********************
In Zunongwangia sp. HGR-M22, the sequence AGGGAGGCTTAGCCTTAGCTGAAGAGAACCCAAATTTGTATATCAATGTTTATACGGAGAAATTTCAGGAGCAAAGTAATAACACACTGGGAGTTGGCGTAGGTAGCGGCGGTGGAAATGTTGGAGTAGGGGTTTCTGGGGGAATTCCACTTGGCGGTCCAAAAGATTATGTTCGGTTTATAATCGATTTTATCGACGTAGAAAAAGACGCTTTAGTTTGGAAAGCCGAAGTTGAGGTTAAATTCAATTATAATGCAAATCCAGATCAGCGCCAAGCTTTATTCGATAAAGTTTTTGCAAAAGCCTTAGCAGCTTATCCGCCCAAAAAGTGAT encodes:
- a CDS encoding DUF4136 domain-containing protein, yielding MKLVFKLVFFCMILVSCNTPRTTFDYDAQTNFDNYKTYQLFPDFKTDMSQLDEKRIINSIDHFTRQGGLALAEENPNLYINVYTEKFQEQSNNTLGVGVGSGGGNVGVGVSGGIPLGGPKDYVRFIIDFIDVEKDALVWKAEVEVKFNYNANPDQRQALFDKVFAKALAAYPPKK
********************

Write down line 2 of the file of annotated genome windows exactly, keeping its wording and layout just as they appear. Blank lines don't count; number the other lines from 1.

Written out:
- a CDS encoding DUF4136 domain-containing protein, yielding MKLVFKLVFFCMILVSCNTPRTTFDYDAQTNFDNYKTYQLFPDFKTDMSQLDEKRIINSIDHFTRQGGLALAEENPNLYINVYTEKFQEQSNNTLGVGVGSGGGNVGVGVSGGIPLGGPKDYVRFIIDFIDVEKDALVWKAEVEVKFNYNANPDQRQALFDKVFAKALAAYPPKK